Baltimore Police officers chased a teenager in a stolen car in October through the leafy Loch Raven neighborhood, where they eventually caught him and found a beige handgun in a book bag: a Polymer80 with a 30-round magazine.

The week after Thanksgiving 2022, then-18-year-old Dominique Edmonds shot and killed a man in an alley in the southwest corner of the city. When police arrested him at an apartment weeks later, they found a blue gun: also a Polymer80, this one with a 15-round magazine.

Another Baltimore man, Mark Ryals, had 21 Polymer80 handguns he was hoping to sell. Authorities arrested him after he unknowingly sold several to an undercover agent in July 2021.

All three were, for either age or another disqualifying reason, prohibited from owning handguns. Yet all of them did, a testament to the pervasiveness of easy-to-obtain, virtually impossible-to-trace handguns that have become the firearm du jour in Baltimore’s illicit gun market.

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Guns made out of parts from Polymer80, one of the largest manufacturers of ghost gun parts nationwide, are the most commonly recovered firearm in the city, more than other well-known brands such as Glock and Taurus, according to a Baltimore Banner analysis of 2 1/2 years of police gun recovery data.

Known as ghost guns because they lack serial numbers, which makes them untraceable by design, the homemade weapons are being carried and used throughout Baltimore and other American cities. Police here say the guns are most commonly carried by people under 30 and the department logged more than 1,200 into evidence from June 2021 through 2023 — about 20% of all guns recovered.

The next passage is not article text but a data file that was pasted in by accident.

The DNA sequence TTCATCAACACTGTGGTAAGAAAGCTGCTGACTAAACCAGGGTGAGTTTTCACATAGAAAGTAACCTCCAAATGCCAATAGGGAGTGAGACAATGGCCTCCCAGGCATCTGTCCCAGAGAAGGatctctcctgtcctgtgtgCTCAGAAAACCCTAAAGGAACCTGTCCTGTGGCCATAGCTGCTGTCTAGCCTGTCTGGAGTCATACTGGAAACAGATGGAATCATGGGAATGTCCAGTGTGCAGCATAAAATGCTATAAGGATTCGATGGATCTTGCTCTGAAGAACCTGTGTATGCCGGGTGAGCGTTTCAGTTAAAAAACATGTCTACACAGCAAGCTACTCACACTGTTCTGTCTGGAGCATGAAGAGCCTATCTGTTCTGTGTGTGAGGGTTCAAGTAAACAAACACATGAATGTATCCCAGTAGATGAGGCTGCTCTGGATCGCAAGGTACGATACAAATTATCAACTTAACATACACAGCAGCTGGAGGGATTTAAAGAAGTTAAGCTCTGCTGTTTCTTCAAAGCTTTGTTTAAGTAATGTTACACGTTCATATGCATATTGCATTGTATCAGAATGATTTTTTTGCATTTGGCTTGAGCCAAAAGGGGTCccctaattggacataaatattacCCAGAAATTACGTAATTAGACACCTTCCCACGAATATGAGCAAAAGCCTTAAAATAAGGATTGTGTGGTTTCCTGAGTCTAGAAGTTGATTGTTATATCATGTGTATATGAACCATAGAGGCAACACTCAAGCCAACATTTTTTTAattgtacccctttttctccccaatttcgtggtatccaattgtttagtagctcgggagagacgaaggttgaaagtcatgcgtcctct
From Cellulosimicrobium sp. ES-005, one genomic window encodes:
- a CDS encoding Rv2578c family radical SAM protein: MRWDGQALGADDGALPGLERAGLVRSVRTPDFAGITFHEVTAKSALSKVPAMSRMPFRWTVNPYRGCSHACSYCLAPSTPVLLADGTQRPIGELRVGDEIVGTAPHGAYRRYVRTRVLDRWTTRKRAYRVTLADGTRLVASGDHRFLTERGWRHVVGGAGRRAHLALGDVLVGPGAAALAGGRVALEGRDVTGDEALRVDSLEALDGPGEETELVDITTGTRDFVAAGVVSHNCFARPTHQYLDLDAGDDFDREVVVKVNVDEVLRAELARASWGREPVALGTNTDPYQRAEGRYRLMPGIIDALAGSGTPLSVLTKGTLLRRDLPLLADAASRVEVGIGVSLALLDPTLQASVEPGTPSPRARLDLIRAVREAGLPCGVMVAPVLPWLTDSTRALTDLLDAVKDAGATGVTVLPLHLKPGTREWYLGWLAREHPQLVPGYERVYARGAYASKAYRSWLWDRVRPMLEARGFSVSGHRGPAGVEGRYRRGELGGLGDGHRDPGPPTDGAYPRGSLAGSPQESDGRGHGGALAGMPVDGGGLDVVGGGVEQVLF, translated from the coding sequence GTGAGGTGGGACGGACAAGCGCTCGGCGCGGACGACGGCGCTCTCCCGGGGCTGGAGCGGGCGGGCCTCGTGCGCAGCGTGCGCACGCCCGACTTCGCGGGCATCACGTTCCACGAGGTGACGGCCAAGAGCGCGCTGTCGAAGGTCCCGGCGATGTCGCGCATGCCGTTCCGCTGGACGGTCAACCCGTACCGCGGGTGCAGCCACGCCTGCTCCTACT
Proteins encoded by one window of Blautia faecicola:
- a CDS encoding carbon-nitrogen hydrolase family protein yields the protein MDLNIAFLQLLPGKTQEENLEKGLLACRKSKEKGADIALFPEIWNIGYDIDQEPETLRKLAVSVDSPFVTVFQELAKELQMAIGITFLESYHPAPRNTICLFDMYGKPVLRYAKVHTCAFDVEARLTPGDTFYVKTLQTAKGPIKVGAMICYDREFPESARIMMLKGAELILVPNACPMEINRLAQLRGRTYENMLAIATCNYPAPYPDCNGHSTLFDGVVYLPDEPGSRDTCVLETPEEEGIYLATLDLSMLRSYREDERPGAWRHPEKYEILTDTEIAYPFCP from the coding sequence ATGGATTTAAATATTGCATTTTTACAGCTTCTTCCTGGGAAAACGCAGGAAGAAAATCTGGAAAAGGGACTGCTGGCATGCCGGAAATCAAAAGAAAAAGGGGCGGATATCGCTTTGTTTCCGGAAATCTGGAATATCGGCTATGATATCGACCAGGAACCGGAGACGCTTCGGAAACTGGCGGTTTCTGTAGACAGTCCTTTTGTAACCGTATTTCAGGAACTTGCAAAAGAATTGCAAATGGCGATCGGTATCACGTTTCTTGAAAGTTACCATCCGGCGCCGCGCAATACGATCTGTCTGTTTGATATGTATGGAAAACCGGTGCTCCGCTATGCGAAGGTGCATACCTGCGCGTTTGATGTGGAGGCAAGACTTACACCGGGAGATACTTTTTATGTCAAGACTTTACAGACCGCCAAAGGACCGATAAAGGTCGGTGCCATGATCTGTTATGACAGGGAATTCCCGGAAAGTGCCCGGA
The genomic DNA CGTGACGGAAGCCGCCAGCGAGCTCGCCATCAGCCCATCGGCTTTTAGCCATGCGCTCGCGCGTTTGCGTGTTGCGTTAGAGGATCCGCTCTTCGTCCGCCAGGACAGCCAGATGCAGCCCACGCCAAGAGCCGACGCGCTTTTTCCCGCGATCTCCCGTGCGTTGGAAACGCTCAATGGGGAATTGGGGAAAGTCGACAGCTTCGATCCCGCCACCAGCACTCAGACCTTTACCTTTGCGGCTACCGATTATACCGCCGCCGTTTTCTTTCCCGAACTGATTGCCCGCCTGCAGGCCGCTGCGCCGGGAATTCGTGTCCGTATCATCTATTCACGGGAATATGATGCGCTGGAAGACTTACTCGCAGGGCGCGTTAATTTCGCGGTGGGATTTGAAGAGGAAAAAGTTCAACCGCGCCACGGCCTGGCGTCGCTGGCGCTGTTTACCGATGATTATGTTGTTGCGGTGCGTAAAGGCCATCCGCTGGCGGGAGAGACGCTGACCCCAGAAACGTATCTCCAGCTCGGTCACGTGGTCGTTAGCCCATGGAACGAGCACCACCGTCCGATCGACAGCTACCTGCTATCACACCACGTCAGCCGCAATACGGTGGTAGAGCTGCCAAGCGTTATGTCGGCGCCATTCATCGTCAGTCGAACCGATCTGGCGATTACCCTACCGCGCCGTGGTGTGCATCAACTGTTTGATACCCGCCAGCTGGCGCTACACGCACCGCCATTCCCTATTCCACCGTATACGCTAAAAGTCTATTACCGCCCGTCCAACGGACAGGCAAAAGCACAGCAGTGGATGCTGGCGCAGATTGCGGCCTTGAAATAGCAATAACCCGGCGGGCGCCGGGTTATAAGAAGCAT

Ghost guns have been recovered in every corner of the city and have been used in high-profile killings. The teenage squeegee worker who shot and killed the baseball bat-wielding Timothy Reynolds near the Inner Harbor in 2022 used a ghost gun. So did the gunman who killed Safe Streets worker Dante Barksdale in 2021.

On Wednesday, Mayor Brandon Scott announced the city had negotiated a settlement with Polymer80 that effectively ended the company’s business in Maryland. The settlement, the most stringent against the arms manufacturer yet, comes as cities around the country are filing lawsuits as a means to divert the flow of untraceable guns onto their streets.

“Our approach will have a deep impact because it’s not just about Baltimore but the entire state of Maryland, and also those connecting and surrounding states,” Scott said in an interview with The Banner. “It shows an example to other cities and jurisdictions around the country.”

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States and the federal government are getting in on the action, too. Maryland banned the sale of firearms without a serial number in 2022. President Joe Biden that same year ordered the Bureau of Alcohol, Tobacco, Firearms and Explosives to adopt a rule that would stop the sale of receivers or frames, the main part of a gun, without a serial number by classifying them as firearms under the law. Several challenges to that rule are working through the courts, and it’s likely the U.S. Supreme Court will hear them.

In the calendar year before Maryland’s ban took effect, the Baltimore Police Department recovered 402 ghost guns. Since the ban took effect in June 2022, Baltimore Police have recovered 596 ghost guns. The Banner’s analysis defined a ghost gun as any gun that police listed as unserialized in their records.

Guns made with Polymer80 parts were the most commonly recovered firearms in five of the city’s nine police districts. In the remaining four, they were second only to Glock.

A department spokesperson said police have recovered more of the unserialized weapons this year than through the same period last year.